April 25, 2006

A drive through Rwanda

We quickly drive to the Rwandese border and walk to the other side, where two cars are waiting for us. We immediately start our three-hour drive from the Rwandese border town of Gisenyi to the capital Kigali. It is an incredibly pleasant drive and I already feel my tense back-muscles relax. Though we only drive for three hours, we cover a distance of 250 km, more than half of the country’s width. I chuckle recalling my trips in the DRC where we cover 250km in 8 hours at best (two days during the rainy season). Rwanda has splendid roads that meander and twist around hills.

The country is essentially made of large hills, one rising up after the other. It is called “Le pays des Mille Collines” (“the land of the thousand hills”). Due to overcrowding, almost every square inch of land is cultivated. It resembles Peru or even Madagascar, with its stratified agricultural beds. The richer soils reside in the valley while the nutrient poor ones are on top of the hills. The water often washes crops away and strips the top soil of nutrients essential for growing crops. The poorer families own the lands on top of the hill. In addition to having to hike up the hills everyday to harvest their land, they also have poorer soil to work with.

I see loads of vibrantly orange carrots, neat cabbage mounds and bean sprouts attached to man-made tripods. There are cows in pastures! I feel like Julie Andrews in the Sound of Music, when she rushes up those green hills, twirling and breathing the fresh mountain air. Except in my fantasy, I sing off-key. I spend the first few days asking the hotel staff if this is really Rwandese-made cheddar, goat cheese, milk, strawberry/passion fruit and mango fruit juices and get strange looks from the vendors (side note: I stay in the famous Hotel des Milles Collines, otherwise known as Hotel Rwanda).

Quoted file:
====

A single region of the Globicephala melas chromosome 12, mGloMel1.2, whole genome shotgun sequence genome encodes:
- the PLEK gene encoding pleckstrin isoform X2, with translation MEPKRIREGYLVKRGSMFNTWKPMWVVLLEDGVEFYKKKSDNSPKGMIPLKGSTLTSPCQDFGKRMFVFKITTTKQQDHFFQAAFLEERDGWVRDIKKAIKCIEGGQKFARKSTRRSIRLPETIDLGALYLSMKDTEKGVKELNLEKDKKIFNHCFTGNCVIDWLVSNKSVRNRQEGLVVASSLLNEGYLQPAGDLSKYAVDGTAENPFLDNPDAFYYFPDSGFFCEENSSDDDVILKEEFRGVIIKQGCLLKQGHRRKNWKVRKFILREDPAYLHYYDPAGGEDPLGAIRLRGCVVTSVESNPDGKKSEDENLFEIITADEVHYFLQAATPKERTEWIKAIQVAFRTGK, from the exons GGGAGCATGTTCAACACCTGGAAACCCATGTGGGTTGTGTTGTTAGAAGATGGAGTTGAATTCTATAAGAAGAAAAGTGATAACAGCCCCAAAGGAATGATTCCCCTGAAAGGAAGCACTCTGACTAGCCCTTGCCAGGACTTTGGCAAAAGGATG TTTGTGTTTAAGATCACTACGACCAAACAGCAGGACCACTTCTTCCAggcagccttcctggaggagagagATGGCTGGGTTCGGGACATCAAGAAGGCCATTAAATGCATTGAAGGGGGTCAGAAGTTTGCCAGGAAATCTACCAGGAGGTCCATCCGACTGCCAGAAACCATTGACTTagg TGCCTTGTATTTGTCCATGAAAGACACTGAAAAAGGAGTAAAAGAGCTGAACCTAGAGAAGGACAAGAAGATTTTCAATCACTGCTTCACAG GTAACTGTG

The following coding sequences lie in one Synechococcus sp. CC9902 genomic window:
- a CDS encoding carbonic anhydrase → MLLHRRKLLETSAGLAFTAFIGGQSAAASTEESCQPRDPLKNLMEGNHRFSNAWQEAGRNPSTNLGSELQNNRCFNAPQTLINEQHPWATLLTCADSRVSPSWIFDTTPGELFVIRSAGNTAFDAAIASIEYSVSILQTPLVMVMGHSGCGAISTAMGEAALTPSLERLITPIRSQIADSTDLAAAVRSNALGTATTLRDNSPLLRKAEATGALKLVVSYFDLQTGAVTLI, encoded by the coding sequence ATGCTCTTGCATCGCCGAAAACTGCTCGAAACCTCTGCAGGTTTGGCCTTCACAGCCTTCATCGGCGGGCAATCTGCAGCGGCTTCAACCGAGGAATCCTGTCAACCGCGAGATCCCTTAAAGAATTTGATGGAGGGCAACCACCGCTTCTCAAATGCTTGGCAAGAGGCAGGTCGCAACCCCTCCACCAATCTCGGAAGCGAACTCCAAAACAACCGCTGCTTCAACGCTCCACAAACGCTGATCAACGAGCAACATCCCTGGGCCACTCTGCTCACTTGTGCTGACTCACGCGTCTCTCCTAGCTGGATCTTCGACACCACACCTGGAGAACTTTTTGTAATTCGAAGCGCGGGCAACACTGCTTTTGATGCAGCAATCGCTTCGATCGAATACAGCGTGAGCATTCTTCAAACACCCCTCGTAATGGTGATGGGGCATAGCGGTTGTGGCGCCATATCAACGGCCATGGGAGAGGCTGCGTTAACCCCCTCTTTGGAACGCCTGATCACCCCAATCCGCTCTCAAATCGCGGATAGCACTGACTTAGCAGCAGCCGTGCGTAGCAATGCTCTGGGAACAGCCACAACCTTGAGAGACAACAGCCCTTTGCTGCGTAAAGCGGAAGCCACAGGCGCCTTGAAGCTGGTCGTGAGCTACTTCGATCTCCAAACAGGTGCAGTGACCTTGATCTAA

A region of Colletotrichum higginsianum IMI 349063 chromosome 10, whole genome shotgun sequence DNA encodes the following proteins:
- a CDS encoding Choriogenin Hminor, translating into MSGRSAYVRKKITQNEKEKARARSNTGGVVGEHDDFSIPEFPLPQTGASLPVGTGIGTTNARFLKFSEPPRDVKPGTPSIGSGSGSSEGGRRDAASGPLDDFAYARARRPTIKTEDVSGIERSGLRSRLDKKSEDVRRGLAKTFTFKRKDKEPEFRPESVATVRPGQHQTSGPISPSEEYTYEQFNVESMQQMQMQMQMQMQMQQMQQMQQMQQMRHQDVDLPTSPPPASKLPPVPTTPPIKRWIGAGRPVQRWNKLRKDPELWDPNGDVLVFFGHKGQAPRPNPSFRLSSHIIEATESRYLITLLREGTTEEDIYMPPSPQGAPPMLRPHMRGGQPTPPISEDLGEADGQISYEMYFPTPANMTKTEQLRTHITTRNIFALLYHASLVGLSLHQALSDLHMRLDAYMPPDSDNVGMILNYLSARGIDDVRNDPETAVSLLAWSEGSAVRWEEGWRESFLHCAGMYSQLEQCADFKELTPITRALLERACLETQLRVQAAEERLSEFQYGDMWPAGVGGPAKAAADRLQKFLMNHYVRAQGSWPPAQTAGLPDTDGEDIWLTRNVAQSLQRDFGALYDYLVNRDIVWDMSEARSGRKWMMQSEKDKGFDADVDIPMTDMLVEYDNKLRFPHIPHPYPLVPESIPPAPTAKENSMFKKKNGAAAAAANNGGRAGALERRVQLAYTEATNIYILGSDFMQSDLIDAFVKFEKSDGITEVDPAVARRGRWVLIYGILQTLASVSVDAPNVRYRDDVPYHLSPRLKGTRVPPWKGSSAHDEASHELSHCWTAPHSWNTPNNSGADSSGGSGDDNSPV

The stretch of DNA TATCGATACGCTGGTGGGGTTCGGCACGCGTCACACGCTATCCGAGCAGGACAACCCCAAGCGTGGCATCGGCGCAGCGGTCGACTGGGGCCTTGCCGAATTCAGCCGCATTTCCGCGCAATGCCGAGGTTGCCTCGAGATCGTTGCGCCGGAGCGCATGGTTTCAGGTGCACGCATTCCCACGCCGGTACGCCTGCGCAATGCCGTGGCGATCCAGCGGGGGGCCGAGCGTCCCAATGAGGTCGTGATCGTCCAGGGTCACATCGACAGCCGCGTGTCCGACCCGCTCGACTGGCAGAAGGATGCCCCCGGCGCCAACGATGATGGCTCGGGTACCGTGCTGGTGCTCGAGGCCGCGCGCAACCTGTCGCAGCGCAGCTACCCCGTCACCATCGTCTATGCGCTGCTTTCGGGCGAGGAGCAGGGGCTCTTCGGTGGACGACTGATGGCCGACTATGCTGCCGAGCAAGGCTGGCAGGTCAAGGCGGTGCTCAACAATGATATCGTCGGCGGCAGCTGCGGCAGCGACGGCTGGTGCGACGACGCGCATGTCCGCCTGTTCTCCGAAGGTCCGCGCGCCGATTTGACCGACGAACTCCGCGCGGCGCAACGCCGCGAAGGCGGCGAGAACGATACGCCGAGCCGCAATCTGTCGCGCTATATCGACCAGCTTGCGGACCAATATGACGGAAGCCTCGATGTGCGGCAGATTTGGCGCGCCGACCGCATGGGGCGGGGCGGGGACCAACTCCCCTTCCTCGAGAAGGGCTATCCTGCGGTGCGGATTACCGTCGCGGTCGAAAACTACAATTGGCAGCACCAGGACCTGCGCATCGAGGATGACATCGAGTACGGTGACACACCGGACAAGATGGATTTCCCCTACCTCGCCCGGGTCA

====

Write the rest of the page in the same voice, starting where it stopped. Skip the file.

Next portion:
They say the Rwandese are cold, but I find them rather reserved and shy. It's pleasant not to have to make conversation for a change.


TheMalau said...

As I said before, lady D, I didn't pin you for someone who would mind making conversation. Tout le monde peut se tromper, n'est ce pas :).

Anyway, that was a priceless image of Rwanda's hills. I believe you know that I lived 4 years in Rwanda in my childhood. The main video store was at the Milles Collines (at the time, Rwanda did not have its own TV station). It has been a while (12 years), and I have been told Kigali has grown even more modern and pretty than it was then (one may wonder about where the construction money came from, but that's another story). But even then it was neat, and pristine. And the biggest contrast was at the Gisenyi/Goma border. As soon as one crossed from Gisenyi, to my beloved country, one could feel the first pothole, and could see the first torn flag on the border station... Oh, and in Goma hotels at the time, we had electricity only from 6PM to 12PM... If you are still there, you should go visit the other Hotel in the movie, the Diplomats (which is now Inter-Continental), and go to the top of the Rebero hill to see all of Kigali. And if you have time, go to Kibuye, you will never regret it!

I reminisce, and tear-up... By the way, you are so right about that sounds of music comparison! And Rwandans - and East Africans - are reserved; but they just "seem" shy. Enjoy!

Steve in Wisconsin said...

Hey, "Hotel Rwanda" - I just watched that two nights ago. Although the movie is tragic it shows the impact that one person can have in the larger scheme of things.
Nice to know that the Hotel des Milles Collines is a real hotel - wasn't sure until now.

Beaver said...

What a wonderful description :) So sad to think such a beautiful scenery saw such terrible events.

Have the best time. If you go into the office in Kigali, say hello to Joe and Moses for me !

Much love,


P.S. Sorry I haven't updated/commented too much recently - I've been busy with David and work. Will post some news soon.

Anonymous said...

Wow, after all the news about Rwanda, it's strange to hear it's such a nice country, with a great road network!!
Do you feel there are still tensions?